5. Kerry,

    Thanks for the comment. It is interesting to note the parallels in math instruction in India and the U.S.A. with regards to their focus on formulae and procedures.

    Your comment made me think about the comment made by another friend of mine, Rajiv, on this post. If you scroll up, you'll see that that is the first comment on the post. He wrote about how such kind of teaching can spill into other aspects of life as adults - specifically, how people are "constantly in search of thumb rules and shortcuts to arrive at answers or take decisions". So, by giving the children the formulae and procedures, are we subconsciously communicating a message to them that using the final result is acceptable even if they have no idea of its origins?

    Another thought that comes to mind is how powerful the assessment is in dictating the way the teacher teaches and the student learns (I mentioned this in Case 2 of the post). Do you believe that assessments that test and drive a conceptual understanding will help? Or, is it not practical to design and evaluate such assessments at scale in large classrooms which is why we resort to pen-paper assessments that test procedural fluency?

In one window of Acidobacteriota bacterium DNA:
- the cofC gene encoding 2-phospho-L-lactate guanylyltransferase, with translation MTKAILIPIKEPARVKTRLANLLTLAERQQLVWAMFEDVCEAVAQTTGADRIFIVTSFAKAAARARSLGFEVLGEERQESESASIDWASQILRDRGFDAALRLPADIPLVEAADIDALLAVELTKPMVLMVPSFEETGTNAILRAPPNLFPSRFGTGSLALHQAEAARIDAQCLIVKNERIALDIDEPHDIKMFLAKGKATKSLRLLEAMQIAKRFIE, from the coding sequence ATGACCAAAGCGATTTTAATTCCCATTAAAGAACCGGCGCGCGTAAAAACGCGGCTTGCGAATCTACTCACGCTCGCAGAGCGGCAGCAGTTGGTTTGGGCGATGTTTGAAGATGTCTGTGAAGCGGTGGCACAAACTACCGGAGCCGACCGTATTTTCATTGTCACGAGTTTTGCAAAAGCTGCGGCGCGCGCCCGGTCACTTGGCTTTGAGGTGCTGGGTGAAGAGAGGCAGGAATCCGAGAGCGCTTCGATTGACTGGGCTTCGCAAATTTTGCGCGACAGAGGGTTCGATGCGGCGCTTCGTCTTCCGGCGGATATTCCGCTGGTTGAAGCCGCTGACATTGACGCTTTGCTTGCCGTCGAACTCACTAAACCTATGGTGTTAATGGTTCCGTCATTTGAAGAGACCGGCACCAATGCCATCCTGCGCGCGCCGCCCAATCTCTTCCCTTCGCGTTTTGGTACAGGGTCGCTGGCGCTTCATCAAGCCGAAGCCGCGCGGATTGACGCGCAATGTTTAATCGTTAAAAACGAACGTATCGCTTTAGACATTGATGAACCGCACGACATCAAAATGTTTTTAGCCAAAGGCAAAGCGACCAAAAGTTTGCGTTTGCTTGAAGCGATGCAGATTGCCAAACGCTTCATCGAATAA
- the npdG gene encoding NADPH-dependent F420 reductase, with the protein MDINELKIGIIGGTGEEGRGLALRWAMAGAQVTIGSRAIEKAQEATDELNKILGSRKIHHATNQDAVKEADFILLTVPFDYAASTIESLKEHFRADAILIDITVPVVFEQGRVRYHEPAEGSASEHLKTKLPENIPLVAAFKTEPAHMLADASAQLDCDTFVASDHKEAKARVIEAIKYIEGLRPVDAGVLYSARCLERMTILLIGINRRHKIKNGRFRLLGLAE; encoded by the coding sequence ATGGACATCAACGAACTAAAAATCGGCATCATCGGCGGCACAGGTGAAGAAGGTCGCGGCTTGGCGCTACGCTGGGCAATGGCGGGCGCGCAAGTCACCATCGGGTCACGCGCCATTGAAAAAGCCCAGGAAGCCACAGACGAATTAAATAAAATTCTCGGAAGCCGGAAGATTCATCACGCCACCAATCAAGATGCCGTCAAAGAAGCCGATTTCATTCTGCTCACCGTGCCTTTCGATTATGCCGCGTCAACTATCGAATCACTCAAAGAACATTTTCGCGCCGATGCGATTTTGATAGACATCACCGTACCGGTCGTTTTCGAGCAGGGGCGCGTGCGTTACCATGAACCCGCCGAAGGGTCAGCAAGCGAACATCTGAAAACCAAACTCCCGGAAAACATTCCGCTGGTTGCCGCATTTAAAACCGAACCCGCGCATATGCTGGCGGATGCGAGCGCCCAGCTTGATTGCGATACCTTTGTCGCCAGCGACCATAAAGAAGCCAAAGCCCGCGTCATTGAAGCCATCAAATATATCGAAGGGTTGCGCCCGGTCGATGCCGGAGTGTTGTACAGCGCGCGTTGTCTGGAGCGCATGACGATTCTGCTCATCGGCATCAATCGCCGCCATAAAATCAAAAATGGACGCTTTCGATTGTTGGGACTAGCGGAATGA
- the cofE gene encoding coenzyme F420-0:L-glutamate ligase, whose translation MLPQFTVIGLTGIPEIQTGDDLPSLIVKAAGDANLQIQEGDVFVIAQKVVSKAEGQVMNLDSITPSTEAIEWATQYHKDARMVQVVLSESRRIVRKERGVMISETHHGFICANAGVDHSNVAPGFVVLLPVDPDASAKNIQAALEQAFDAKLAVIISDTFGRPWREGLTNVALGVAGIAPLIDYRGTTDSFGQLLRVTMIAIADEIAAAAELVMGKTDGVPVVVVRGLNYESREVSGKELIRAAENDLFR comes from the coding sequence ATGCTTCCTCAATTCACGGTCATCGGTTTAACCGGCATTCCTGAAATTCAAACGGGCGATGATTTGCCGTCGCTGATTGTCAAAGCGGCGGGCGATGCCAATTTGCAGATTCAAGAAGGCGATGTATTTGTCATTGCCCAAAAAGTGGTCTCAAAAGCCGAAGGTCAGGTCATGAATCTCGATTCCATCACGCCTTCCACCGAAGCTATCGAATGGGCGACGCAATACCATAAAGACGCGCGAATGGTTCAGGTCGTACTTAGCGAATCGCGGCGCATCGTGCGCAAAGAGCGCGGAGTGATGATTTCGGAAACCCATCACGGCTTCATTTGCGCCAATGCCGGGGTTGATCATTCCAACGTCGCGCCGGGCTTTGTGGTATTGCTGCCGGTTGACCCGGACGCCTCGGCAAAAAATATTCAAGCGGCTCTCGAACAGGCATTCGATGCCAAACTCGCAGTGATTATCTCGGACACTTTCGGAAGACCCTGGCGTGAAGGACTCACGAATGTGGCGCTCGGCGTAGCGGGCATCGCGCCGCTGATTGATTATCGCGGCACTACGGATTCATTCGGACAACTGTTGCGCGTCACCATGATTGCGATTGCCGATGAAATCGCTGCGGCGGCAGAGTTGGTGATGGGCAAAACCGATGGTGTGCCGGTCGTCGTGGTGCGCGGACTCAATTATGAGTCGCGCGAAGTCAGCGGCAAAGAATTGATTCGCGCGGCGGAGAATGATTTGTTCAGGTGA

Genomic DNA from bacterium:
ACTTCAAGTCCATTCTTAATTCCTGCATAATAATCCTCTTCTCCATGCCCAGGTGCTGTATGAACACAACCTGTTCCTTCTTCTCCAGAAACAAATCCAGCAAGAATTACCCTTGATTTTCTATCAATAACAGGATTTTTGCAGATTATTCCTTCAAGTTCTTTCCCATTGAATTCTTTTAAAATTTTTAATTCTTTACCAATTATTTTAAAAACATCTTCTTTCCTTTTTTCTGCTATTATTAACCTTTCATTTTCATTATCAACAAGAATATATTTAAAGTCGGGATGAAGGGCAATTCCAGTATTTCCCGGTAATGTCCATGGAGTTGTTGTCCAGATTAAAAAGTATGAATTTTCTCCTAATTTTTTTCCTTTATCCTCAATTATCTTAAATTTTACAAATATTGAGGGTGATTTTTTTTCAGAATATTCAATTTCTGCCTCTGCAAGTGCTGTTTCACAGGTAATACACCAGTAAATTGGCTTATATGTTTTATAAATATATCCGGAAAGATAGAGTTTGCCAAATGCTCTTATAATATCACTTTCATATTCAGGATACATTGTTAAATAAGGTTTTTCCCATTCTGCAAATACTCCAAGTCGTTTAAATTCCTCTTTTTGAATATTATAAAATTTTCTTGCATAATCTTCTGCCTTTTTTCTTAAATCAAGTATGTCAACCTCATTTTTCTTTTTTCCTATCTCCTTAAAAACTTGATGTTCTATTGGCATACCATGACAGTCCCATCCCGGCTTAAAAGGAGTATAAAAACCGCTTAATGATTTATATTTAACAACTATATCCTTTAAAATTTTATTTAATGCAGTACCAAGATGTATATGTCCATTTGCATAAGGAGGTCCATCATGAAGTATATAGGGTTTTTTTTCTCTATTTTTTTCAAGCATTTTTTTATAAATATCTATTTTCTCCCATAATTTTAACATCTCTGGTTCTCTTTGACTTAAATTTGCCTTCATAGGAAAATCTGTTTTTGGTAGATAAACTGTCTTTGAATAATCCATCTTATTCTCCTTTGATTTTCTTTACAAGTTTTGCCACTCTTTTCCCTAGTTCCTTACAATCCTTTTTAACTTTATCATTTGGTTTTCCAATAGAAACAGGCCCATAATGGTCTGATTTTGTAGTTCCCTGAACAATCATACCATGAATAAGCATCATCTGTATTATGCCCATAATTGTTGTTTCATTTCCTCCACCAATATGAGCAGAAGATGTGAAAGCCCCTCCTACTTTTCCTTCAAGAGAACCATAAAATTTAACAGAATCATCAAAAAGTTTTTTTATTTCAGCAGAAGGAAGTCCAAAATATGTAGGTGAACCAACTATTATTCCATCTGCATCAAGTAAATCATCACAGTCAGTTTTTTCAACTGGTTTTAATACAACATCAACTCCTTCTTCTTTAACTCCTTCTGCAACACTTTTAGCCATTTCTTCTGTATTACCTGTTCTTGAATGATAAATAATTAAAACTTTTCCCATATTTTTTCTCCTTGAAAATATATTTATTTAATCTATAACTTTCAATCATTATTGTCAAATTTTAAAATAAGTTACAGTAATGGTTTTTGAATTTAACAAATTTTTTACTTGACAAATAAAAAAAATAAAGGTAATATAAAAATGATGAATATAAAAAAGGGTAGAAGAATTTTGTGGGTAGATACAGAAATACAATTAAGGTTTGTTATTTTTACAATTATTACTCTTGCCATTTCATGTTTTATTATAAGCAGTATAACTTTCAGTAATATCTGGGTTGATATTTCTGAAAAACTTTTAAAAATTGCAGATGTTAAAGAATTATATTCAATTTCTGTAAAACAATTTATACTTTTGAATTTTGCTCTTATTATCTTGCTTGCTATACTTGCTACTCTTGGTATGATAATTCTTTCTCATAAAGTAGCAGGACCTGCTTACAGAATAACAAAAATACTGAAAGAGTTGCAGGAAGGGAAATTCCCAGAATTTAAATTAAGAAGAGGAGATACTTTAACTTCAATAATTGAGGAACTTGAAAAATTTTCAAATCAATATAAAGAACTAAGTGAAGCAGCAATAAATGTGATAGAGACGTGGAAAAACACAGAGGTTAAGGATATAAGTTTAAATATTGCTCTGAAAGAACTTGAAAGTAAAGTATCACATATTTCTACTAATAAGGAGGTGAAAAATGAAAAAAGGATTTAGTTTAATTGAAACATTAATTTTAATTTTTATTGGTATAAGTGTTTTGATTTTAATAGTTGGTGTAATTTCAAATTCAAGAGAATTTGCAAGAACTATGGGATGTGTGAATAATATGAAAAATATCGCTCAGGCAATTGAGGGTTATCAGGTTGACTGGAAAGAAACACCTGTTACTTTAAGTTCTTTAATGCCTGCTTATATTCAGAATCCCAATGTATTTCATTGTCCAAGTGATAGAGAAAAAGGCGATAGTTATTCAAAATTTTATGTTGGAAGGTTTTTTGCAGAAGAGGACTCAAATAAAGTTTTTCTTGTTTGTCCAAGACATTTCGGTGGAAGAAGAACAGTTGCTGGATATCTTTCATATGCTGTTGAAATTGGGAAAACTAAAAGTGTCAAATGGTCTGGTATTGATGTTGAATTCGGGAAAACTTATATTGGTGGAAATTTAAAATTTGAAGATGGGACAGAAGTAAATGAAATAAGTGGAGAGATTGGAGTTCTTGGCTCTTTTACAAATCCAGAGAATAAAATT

On your final point, I agree that giving "time to build conceptual understanding of the mathematics at all grade levels" is likely to positively impact procedural fluency and test scores. However, and this is something we discussed even during our master's program, are current systems and curricula equipped to give teachers and schools the time to explore concepts more deeply? For example, in India, students in grade 10 need to cover a vast array of topics in the span of about 8-9 months - this includes holidays, time for school tests and activities etc. Teachers and students mention the severe time crunch that they are under to simply "cover" the content, let alone go into it with the goal of conceptual understanding. Do teachers and students in the U.S.A. also find the content to be vast in high school? Or, are there a manageable number o topics/concepts that then allow them to go deeper?